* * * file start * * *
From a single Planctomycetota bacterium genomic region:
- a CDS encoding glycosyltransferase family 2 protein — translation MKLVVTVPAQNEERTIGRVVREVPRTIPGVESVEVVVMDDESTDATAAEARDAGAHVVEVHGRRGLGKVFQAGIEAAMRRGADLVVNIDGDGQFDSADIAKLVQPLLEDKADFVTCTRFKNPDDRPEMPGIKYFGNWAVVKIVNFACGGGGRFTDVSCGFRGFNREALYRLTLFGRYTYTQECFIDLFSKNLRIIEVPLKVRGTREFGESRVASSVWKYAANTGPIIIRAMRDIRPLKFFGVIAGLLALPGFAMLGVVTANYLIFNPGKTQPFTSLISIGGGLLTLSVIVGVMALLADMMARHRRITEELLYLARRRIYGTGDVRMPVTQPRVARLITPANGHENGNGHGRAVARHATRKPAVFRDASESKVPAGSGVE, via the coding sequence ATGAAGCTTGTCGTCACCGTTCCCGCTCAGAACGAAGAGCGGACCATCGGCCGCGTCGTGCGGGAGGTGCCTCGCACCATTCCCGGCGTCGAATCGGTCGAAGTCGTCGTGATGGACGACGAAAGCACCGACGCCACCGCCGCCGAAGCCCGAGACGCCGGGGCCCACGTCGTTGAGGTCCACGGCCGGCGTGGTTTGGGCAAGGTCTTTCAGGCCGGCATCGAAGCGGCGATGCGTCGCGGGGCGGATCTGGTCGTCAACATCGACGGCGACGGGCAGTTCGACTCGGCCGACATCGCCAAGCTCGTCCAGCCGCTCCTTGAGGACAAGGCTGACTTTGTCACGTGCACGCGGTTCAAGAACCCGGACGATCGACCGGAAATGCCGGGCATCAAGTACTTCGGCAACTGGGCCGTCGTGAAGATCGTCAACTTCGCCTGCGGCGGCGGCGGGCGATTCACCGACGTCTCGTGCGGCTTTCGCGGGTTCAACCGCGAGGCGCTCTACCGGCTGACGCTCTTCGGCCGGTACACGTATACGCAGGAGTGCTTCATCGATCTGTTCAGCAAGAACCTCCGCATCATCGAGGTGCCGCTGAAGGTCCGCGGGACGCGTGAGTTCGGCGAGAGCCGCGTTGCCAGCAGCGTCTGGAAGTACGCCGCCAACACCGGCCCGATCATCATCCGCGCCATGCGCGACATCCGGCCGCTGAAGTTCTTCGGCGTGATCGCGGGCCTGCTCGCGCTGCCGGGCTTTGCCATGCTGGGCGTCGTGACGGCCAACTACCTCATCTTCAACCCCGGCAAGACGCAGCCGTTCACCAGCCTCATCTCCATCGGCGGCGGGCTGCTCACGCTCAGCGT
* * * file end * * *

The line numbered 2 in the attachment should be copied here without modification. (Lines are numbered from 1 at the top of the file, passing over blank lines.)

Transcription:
- a CDS encoding glycosyltransferase family 2 protein — translation MKLVVTVPAQNEERTIGRVVREVPRTIPGVESVEVVVMDDESTDATAAEARDAGAHVVEVHGRRGLGKVFQAGIEAAMRRGADLVVNIDGDGQFDSADIAKLVQPLLEDKADFVTCTRFKNPDDRPEMPGIKYFGNWAVVKIVNFACGGGGRFTDVSCGFRGFNREALYRLTLFGRYTYTQECFIDLFSKNLRIIEVPLKVRGTREFGESRVASSVWKYAANTGPIIIRAMRDIRPLKFFGVIAGLLALPGFAMLGVVTANYLIFNPGKTQPFTSLISIGGGLLTLSVIVGVMALLADMMARHRRITEELLYLARRRIYGTGDVRMPVTQPRVARLITPANGHENGNGHGRAVARHATRKPAVFRDASESKVPAGSGVE, via the coding sequence ATGAAGCTTGTCGTCACCGTTCCCGCTCAGAACGAAGAGCGGACCATCGGCCGCGTCGTGCGGGAGGTGCCTCGCACCATTCCCGGCGTCGAATCGGTCGAAGTCGTCGTGATGGACGACGAAAGCACCGACGCCACCGCCGCCGAAGCCCGAGACGCCGGGGCCCACGTCGTTGAGGTCCACGGCCGGCGTGGTTTGGGCAAGGTCTTTCAGGCCGGCATCGAAGCGGCGATGCGTCGCGGGGCGGATCTGGTCGTCAACATCGACGGCGACGGGCAGTTCGACTCGGCCGACATCGCCAAGCTCGTCCAGCCGCTCCTTGAGGACAAGGCTGACTTTGTCACGTGCACGCGGTTCAAGAACCCGGACGATCGACCGGAAATGCCGGGCATCAAGTACTTCGGCAACTGGGCCGTCGTGAAGATCGTCAACTTCGCCTGCGGCGGCGGCGGGCGATTCACCGACGTCTCGTGCGGCTTTCGCGGGTTCAACCGCGAGGCGCTCTACCGGCTGACGCTCTTCGGCCGGTACACGTATACGCAGGAGTGCTTCATCGATCTGTTCAGCAAGAACCTCCGCATCATCGAGGTGCCGCTGAAGGTCCGCGGGACGCGTGAGTTCGGCGAGAGCCGCGTTGCCAGCAGCGTCTGGAAGTACGCCGCCAACACCGGCCCGATCATCATCCGCGCCATGCGCGACATCCGGCCGCTGAAGTTCTTCGGCGTGATCGCGGGCCTGCTCGCGCTGCCGGGCTTTGCCATGCTGGGCGTCGTGACGGCCAACTACCTCATCTTCAACCCCGGCAAGACGCAGCCGTTCACCAGCCTCATCTCCATCGGCGGCGGGCTGCTCACGCTCAGCGT